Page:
It’s summer vacation and you’re snapping photos at whim trying to capture these memories to savor when the cold winds of winter return. But haphazard shooting will only find you leafing through prints or thumbing your iPhone at home and wondering why those beautiful scenes didn’t translate to breath-taking photos. But not this time. These simple tips will have you aiming your little pocket-sized point-and-click cameras and capturing the syrupy sweet summer images like a pro.
Get a Little Closer
Don’t be shy. When it comes to portrait photography, closer is better.
Tip: Let your subjects fill the frame. Don’t worry if you’ve trimmed the top of their head or cut off an ear, it’s only a photo. So channel your inner Van Gogh and step-up…to your subject.
Photographing large buildings and architectural details can often be difficult, if not boring. But not if you change your perspective.
Tip: Try shooting a large building by moving up close and shooting up. This emphasizes the height and scale. Or go low like the limbo and capture a bugs-eye view. Try this for shots on the waters edge.
A change of perspective works well for portraits too.
Tip: Try getting above your subject and shooting down. Ladies, especially those multi-generational ones, will love the way it stretches the neck and reduces under-eye shadows.
Beauty is in the details
A small flower that lands in the pool. Little toes covered in sand or a hand grasping a bucket and shovel. Photographing these small details of your trip will bring back a flood of memories.
Tip: when shooting something small and close-up be sure to use the Macro setting on your camera. (It’s the one that looks like a flower). In many cases you won’t need a flash but you will want to hold the shutter button half-way to make sure the focus is on your subject not the background.
Forget the face
Hands and feet are a great place to train your lens. Taking a photo without faces doesn’t remove all humanity. In fact it often focuses it. Our hands and feet, elbows and knees show all different aspects of our personality and likeness.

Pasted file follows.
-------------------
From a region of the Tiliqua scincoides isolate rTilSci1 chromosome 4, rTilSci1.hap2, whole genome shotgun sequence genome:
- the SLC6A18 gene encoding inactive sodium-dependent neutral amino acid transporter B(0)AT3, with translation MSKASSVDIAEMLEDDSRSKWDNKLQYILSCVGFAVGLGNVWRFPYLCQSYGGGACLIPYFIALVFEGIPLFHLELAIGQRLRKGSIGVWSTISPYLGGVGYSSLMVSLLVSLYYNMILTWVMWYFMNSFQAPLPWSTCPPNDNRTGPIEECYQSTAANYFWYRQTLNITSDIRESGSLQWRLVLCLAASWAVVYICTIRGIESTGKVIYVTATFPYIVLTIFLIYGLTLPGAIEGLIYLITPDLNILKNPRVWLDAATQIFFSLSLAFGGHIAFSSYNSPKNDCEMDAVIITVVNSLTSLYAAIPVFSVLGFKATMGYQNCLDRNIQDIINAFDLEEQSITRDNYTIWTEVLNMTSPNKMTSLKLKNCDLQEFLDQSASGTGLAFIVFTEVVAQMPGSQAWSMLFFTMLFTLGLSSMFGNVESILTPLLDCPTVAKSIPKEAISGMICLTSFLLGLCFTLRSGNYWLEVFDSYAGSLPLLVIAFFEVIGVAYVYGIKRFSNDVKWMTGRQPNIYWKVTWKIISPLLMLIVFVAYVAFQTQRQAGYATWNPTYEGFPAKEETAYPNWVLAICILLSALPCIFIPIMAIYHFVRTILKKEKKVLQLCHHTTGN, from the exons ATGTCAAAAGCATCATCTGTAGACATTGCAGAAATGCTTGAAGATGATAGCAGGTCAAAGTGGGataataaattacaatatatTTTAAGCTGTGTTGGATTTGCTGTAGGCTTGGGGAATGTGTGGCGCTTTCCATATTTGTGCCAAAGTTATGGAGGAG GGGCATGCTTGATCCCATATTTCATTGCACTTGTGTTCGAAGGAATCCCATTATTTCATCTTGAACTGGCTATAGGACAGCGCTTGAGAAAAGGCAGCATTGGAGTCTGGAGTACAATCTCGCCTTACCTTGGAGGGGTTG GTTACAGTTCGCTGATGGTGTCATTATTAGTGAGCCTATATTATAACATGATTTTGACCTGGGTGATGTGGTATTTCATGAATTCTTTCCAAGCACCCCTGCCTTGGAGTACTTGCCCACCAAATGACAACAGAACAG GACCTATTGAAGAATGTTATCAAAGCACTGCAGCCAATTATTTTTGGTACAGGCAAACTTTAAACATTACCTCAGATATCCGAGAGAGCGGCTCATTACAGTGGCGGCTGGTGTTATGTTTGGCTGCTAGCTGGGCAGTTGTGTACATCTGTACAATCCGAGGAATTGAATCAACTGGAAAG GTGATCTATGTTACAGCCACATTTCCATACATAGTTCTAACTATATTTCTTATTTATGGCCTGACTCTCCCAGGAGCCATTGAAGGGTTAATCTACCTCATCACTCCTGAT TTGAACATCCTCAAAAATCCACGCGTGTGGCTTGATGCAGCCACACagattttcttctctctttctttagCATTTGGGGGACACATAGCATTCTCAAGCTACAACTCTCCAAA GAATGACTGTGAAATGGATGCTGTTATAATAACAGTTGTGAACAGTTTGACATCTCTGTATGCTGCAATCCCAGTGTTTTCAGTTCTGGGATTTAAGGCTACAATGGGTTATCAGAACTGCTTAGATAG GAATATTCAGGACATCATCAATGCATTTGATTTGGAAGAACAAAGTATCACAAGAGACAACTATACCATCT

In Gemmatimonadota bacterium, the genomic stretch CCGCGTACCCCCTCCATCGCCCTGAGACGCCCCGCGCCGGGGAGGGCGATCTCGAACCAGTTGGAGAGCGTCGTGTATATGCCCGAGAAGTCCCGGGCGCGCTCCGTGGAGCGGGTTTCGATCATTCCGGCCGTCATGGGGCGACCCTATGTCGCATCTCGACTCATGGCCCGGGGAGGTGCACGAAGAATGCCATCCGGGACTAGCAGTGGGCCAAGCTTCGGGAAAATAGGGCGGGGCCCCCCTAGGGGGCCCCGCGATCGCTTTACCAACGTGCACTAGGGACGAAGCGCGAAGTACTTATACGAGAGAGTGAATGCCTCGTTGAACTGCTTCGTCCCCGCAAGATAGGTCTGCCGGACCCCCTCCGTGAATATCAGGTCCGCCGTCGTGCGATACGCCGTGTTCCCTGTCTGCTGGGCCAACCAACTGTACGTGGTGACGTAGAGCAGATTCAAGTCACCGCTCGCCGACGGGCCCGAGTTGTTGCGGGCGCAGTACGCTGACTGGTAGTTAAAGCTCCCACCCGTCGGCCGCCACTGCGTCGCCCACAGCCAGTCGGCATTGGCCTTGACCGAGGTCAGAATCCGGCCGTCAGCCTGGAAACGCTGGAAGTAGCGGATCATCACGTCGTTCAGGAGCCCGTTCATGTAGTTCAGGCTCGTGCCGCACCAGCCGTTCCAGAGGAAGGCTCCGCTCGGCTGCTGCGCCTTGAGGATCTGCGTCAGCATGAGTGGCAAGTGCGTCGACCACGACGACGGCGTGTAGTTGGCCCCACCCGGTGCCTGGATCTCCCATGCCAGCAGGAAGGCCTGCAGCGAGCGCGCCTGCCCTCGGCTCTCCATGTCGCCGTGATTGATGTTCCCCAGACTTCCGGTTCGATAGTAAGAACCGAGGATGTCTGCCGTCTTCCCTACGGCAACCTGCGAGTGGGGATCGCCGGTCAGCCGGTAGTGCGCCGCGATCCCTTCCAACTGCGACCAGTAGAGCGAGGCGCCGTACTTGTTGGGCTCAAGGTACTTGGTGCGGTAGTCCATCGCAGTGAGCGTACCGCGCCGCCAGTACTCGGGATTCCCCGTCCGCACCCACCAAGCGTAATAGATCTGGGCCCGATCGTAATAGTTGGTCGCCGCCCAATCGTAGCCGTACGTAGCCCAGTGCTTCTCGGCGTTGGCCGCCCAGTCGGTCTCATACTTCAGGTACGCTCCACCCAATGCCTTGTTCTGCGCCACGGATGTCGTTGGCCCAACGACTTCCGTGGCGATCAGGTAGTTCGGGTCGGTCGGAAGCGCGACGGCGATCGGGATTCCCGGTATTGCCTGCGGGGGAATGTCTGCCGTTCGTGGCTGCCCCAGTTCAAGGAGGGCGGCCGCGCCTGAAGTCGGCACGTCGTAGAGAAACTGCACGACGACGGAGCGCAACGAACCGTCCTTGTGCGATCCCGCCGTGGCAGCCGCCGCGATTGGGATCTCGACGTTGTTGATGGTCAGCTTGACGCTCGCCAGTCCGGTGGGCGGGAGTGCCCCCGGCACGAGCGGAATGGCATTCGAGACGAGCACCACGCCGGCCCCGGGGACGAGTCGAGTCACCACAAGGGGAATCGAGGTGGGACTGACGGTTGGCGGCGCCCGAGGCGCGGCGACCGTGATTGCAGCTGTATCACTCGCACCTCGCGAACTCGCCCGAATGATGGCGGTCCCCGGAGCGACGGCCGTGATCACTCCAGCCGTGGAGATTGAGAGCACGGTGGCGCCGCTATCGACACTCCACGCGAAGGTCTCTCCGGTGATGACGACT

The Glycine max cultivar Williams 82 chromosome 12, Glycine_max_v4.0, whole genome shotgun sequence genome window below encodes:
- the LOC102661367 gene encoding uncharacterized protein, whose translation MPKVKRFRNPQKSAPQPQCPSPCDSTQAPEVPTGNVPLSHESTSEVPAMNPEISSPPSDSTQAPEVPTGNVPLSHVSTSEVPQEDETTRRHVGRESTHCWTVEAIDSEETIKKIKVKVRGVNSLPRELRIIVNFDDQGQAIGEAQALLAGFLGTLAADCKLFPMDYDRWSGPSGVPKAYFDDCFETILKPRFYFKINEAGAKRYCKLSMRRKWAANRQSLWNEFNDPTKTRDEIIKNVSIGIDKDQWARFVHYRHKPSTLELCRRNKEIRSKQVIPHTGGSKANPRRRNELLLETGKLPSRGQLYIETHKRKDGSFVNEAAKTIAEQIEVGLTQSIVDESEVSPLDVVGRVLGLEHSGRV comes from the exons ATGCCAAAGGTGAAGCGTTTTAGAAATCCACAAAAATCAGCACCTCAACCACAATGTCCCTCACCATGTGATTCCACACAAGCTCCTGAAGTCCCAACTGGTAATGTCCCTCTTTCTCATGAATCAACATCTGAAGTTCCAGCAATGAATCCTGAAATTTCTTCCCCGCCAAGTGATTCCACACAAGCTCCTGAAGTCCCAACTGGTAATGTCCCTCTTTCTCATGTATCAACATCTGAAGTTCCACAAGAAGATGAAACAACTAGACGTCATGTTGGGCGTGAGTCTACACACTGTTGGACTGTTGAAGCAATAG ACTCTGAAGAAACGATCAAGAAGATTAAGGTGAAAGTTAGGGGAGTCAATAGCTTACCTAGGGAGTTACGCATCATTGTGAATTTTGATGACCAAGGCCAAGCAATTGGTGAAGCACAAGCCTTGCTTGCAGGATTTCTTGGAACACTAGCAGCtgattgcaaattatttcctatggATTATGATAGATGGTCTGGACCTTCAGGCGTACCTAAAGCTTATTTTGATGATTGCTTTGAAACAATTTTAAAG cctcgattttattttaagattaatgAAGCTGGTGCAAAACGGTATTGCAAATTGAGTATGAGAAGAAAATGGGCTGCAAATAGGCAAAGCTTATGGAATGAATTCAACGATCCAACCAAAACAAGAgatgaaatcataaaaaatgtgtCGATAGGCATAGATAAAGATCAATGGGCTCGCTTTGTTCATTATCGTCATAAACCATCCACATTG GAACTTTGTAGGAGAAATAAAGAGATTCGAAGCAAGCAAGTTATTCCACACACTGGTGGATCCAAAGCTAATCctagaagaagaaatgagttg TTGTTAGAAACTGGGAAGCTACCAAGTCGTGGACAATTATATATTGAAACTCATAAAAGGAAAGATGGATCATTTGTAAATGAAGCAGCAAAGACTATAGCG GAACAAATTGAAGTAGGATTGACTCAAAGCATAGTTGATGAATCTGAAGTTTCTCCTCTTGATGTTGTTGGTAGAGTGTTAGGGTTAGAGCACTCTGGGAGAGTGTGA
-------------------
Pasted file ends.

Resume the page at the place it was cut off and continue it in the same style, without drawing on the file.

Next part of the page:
Tip: focus on the extremities instead of the face. A handful of sea glass, or pretty painted toes are unique vacation reminders and can be deeply sentimental too.
Watch your back
Capturing the backside often says more than those copy-cat cheesy grins your kids give up. When their back is turned you’ll get a natural posture and often catch a glimpse of true emotions; curiosity, sadness, excitement and peace.
Tip: Try to capture emotion over setting in these images. You’ll never say “cheese” again when you shoot from behind. Even your unsmiling relatives can’t ruin these shots. Just remember the backside may not be everyone’s best side. So frame your photos accordingly.
Play with your food
Food, drinks and other objects are some of the best vacation imagery. You may not remember the name of restaurant, but you’re sure to remember the fabulous seafood and awesome margaritas if you take their pictures. We’re a food centric society, why fight it. Photograph it.
Tip: food doesn’t look great with a flash. So try to capture images where natural lighting is enough. Get in close, use the Macro setting and snap away. Found a special micro-brew beer that you drank all trip? Photograph the can. Even a bottle cap or cork could be inspiration for a great vacation memory.
Go down under
Underwater that is. So many inexpensive cameras are now waterproof up to 8 meters. If you’re going on vacation to a tropical island, where you’ll spend most of your time on the beach and in the water, why not invest in a handy point-and-shoot with this feature. It’s amazing what they’re capable of these days. Whether you just want the safety of taking photos from the kayak without the fear of total camera loss from a few drips, or you’re hoping for a close encounter with a school of fish, an underwater camera is a must.
Tip: purchase a floating wristband for the camera in case it falls in the water unexpectedly. If you fall overboard your sunglasses and keys will sink to the bottom but your photos will bob along on the surface.
I hope these simple tips will tune up your photography skills for super summer season.